Tips for buying safely as scammers looking to take advantage of product shortages
HARRISONBURG, Va. (WHSV) – Supply chain issues and mail delays are pushing more people to start holiday shopping early, but the Better Business Bureau is reminding people to shop safely and intelligently so you don’t become a victim of a scam.
Popular gift items that are typically out of stock due to high demand can be even more difficult to find due to shortages.
The crooks take the opportunity to set up bogus websites and offer these items for sale when they don’t really have them.
âYou really want to make sure you’re dealing with reputable companies and retailers, so you know you’re getting legitimate products that will be what you want or what the person on your list wants,â Julie Wheeler, President and CEO from the management of BBB Serving Western Virginia, said.
Some red flags to look for to see if a website is bogus include checking for grammar errors, looking up the age of the domain, and looking up contact information.
Online shopping scams accounted for almost 40% of all scams reported to the BBB last year. Experts say it could get worse this year as crooks seek to take advantage of supply chain issues and product shortages.
Wheeler says if the deal sounds too good to be true, it probably is.
“I also caution you from clicking any links in social media that maybe look like something you were looking at on another site and all of a sudden it shows up on your social network, and that’s a business name you’ve never heard of. You have no idea where you are going, âshe added.
Another great tip when shopping online is to use a credit card, as there is a higher chance that you can get your money back if you are scammed.
The Better Business Bureau has resources where you can report a situation to the site’s scam tracker to help other people get scammed.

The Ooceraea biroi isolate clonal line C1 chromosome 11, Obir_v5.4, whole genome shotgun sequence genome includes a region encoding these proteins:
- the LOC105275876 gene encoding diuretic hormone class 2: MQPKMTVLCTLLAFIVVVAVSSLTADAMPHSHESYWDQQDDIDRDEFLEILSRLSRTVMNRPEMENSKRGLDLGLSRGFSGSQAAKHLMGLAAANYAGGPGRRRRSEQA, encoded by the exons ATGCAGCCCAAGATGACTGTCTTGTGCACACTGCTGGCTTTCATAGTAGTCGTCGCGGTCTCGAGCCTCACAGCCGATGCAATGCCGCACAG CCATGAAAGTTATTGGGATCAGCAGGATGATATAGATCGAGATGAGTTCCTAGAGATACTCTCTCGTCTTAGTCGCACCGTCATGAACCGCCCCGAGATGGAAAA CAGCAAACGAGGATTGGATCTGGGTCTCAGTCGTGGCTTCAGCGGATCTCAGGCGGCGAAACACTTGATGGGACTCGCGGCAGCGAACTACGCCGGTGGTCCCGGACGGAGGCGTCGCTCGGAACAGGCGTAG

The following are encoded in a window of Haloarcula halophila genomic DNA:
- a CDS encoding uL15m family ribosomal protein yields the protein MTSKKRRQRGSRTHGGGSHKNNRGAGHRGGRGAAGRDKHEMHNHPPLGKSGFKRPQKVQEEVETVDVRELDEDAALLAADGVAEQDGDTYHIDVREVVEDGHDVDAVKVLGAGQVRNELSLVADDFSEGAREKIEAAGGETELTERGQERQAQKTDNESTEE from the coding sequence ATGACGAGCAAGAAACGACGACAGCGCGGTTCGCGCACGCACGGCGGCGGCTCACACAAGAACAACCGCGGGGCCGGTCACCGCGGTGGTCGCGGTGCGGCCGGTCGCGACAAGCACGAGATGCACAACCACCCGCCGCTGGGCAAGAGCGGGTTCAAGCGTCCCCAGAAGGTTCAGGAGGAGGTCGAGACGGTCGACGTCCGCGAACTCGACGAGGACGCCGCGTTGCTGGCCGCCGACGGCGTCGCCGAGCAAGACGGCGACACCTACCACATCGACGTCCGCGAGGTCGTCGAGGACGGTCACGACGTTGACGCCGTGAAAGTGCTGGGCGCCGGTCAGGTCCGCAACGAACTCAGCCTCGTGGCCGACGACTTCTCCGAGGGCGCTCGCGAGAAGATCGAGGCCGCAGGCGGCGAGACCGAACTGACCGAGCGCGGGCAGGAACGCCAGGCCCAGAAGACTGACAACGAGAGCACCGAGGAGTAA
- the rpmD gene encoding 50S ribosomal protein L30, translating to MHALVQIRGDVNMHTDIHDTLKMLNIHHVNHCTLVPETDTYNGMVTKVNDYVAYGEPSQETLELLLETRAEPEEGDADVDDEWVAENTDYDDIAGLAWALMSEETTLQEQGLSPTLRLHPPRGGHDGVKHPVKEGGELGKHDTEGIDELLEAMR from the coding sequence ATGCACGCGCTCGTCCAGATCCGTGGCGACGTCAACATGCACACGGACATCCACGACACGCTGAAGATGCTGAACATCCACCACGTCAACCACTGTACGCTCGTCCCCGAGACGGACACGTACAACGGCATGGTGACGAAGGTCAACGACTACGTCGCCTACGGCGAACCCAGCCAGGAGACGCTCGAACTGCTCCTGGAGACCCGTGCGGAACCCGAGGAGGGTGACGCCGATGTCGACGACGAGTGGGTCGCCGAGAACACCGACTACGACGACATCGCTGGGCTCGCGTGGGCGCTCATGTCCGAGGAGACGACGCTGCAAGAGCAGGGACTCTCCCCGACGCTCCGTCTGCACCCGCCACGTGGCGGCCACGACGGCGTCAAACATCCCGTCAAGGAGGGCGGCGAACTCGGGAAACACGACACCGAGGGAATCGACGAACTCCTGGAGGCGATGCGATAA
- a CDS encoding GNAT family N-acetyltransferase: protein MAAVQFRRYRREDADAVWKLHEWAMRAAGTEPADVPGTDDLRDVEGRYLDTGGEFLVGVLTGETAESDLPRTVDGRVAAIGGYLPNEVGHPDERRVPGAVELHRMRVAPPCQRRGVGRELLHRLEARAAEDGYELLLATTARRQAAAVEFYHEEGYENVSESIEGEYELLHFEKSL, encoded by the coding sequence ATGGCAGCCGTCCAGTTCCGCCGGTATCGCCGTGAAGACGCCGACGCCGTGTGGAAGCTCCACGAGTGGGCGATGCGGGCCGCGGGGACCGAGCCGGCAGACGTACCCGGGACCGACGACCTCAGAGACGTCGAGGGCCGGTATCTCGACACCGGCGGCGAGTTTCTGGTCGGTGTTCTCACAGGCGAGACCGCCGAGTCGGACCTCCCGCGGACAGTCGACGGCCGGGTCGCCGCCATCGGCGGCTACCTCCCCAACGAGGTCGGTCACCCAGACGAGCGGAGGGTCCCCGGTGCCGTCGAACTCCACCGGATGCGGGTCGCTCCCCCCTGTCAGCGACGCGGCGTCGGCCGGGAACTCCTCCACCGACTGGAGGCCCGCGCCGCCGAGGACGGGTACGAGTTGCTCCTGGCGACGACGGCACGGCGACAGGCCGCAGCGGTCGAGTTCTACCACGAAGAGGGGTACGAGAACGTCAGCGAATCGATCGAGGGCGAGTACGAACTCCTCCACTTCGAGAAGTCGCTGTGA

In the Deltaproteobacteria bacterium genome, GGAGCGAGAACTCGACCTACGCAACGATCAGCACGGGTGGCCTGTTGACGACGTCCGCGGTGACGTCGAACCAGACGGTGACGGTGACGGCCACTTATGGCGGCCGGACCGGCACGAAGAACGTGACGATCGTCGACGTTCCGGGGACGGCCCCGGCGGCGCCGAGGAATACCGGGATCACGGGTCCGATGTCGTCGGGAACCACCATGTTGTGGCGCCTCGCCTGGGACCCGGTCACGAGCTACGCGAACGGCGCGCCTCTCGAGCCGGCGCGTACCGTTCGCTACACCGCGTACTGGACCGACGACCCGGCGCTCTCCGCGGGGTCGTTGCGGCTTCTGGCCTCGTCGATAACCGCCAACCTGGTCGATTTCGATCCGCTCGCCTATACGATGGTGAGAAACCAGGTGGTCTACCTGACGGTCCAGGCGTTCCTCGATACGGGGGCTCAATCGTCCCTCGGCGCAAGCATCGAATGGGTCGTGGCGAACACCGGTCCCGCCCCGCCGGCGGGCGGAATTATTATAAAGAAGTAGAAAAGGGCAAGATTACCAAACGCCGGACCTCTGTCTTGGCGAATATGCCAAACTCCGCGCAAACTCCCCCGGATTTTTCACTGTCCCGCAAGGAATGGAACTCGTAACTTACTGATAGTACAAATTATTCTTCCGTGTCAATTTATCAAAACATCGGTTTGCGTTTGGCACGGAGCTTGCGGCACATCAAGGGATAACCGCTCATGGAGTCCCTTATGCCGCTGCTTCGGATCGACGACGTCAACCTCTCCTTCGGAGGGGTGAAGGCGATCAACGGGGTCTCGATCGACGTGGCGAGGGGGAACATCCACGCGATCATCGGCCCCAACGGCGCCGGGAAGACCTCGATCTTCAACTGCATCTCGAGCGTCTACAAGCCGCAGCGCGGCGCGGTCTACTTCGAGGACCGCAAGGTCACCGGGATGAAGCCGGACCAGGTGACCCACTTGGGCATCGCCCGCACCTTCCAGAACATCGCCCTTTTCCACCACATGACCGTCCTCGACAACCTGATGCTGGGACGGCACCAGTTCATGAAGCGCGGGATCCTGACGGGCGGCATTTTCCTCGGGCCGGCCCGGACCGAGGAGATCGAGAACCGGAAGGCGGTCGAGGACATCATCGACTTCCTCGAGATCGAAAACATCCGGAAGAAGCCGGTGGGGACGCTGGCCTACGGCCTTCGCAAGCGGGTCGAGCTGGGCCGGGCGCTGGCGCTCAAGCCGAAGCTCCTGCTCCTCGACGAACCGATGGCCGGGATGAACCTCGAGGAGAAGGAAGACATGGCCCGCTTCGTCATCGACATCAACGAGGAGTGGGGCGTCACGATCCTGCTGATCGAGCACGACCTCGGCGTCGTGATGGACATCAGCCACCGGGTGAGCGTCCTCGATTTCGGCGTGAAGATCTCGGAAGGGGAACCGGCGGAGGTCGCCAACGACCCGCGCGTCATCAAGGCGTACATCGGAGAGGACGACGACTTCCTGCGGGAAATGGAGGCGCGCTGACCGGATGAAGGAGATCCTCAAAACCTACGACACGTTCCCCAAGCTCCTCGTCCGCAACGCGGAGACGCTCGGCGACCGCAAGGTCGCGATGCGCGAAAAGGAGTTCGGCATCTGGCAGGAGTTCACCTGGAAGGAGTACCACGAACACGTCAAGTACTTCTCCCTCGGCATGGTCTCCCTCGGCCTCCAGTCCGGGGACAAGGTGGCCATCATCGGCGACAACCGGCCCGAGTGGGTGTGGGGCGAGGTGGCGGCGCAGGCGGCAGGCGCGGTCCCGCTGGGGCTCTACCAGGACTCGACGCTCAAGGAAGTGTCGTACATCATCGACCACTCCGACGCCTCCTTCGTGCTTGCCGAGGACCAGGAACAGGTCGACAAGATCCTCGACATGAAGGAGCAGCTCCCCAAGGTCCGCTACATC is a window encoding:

Here are some other tips from the BBB for your holiday shopping:
Know what products stores might be missing.
Millions of everyday products use microchips to function. Computers, gaming systems, smart devices, cameras, and toys with light, sound, motion, or any kind of technology all use microchips, which means that many manufacturers are already struggling to understand. meet the demand for their products. Think about your vacation list and identify the must-haves that are affected by the shortage.
Start shopping earlier than usual.
Don’t wait until Black Friday to start your holiday shopping this year. Some products could already be sold out by November, according to some retailers.
When you find a good deal, don’t wait to buy.
Bargains will be harder to find this year, so if you find a product in stock at a good price, take advantage of it now.
Budget your holiday shopping without expecting sales.
Supply chain issues mean that many retailers have had to pay more than usual for inventory and cannot offer the same bargain prices as last year. In fact, the price of many products using microchips has already gone up, so plan your budget accordingly. It could mean buying fewer gifts or having a secret Santa Claus-style gift exchange.
Have a backup plan.
Since many household items use microchip technology, some retailers have already ordered products until 2022. Try to stay flexible this year. If you absolutely can’t get a gift you had in mind, you might need a plan B. For example, if the toy you wanted for your kids isn’t available or too expensive, keep it safe. mind that current shortages only affect certain types. of gifts. Soft toys, outdoor toys and action figures without electronic features are expected to remain in stock and reasonably priced this year.
Support small businesses. Get out of the holiday gift box this season and offer a service or gift cards to local businesses in our area to avoid unnecessary item purchases this holiday season.
You can find more âBuy Safely, Buy Smartâ tips here.
Copyright 2021 WHSV. All rights reserved.